American Notebook: The Electoral College: A Note on American Political Mythology

American Notebook: The Electoral College: A Note on American Political Mythology

After every close presidential election, the stage is set for an inquest: one can count on debates, congressional investigations, learned letters in The New York Times, elaborate outbursts of anal scholarship, all concerned with the poor old Electoral College. From the viewpoint of a practical liberal, this is so much time wasted: the only revision which could possibly be adopted by three-quarters of the states would be worse than what we now have. Conversely, the only sensible alteration in terms of democratic theory — direct election — would be butchered in the states in the unlikely event that it survived twothirds passage in the House and Senate.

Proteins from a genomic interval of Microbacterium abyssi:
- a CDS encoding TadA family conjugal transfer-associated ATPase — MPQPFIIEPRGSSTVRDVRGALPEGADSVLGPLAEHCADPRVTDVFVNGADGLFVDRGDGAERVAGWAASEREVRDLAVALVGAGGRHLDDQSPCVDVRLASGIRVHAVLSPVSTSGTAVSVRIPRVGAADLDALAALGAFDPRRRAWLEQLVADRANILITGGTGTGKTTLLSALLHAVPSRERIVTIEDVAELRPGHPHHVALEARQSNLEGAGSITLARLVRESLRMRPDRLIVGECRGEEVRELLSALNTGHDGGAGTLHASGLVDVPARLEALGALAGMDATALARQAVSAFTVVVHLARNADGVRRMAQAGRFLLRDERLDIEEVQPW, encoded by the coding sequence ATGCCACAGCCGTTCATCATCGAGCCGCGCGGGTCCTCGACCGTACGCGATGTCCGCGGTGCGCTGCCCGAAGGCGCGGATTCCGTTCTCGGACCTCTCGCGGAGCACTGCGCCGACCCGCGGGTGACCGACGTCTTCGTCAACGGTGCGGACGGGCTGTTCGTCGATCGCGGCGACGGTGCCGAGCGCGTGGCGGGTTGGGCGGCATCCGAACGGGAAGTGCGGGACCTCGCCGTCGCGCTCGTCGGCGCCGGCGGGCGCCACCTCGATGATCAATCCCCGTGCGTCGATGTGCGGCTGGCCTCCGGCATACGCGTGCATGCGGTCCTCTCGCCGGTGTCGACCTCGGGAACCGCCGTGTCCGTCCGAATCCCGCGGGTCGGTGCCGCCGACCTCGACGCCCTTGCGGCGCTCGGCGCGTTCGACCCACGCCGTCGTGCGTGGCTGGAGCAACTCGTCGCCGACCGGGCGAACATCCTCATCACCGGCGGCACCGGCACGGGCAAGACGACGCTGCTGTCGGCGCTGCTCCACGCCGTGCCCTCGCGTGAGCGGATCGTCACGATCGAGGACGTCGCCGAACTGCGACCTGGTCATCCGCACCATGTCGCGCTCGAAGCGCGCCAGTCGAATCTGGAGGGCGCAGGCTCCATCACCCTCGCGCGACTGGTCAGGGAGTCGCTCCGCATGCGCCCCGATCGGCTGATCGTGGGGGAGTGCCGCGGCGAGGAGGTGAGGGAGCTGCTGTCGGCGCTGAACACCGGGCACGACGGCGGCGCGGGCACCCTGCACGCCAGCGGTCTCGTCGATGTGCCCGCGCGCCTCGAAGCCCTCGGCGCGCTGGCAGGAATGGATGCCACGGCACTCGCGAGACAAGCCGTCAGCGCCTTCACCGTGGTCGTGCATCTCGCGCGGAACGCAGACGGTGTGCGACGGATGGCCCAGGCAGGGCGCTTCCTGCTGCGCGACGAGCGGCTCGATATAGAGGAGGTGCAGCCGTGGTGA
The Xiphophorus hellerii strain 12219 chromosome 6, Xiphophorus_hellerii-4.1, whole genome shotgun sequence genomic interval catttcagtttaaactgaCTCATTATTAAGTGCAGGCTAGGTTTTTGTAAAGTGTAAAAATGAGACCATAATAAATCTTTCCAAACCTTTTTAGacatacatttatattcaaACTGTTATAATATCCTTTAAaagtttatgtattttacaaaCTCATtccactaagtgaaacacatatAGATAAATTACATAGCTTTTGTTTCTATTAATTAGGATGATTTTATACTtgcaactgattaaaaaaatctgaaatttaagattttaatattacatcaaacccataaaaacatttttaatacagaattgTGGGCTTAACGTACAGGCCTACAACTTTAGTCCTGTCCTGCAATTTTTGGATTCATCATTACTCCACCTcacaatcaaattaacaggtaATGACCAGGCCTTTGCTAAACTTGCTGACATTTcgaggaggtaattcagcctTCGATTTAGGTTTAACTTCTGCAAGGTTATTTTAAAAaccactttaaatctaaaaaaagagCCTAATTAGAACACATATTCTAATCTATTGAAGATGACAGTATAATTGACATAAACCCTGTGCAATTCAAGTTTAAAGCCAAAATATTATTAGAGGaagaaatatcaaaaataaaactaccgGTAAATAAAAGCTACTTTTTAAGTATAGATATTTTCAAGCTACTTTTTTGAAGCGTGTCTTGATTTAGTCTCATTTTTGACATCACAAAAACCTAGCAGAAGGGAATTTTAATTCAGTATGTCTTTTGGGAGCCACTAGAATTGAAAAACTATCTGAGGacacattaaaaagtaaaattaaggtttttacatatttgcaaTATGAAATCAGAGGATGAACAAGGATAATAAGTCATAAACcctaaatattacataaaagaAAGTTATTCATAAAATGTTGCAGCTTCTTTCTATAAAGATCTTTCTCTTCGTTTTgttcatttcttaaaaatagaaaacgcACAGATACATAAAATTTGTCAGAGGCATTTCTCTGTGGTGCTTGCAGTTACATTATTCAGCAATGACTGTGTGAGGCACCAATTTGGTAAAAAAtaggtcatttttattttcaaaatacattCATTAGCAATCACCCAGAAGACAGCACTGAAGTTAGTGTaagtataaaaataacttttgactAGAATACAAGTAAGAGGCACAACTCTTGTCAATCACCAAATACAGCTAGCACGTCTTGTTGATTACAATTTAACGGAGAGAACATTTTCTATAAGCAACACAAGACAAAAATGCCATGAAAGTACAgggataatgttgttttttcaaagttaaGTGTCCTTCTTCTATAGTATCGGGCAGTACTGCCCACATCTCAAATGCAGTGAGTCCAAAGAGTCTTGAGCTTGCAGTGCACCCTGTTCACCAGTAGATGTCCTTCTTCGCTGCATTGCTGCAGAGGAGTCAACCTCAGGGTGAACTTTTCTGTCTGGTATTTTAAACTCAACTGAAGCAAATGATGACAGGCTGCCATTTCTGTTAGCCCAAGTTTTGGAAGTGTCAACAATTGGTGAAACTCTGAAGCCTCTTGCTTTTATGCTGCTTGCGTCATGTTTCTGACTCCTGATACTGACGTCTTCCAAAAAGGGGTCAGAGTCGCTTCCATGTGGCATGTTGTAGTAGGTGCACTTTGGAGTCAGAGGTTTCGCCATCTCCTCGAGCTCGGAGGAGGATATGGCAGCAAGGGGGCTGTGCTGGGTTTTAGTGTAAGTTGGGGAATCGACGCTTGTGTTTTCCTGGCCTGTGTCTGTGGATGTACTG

However, since these rites are scheduled for this year, there is one aspect of the Electoral College that should be clarified. Clarification will hardly have any impact on either rhetoric or decision, but from a certain antiquarian passion I insist on laying some facts on the table. I am both tired of and annoyed at the generally accepted myth that the Framers of the Constitution fearing the “mob,” established a Council of Wise Men to choose the President. Paradoxically this myth has been advanced both by lachrymose conservatives, bewailing our departures from the “prudential wisdom” of the fathers, and by opponents of the College who deplore the founders’ undemocratic convictions.

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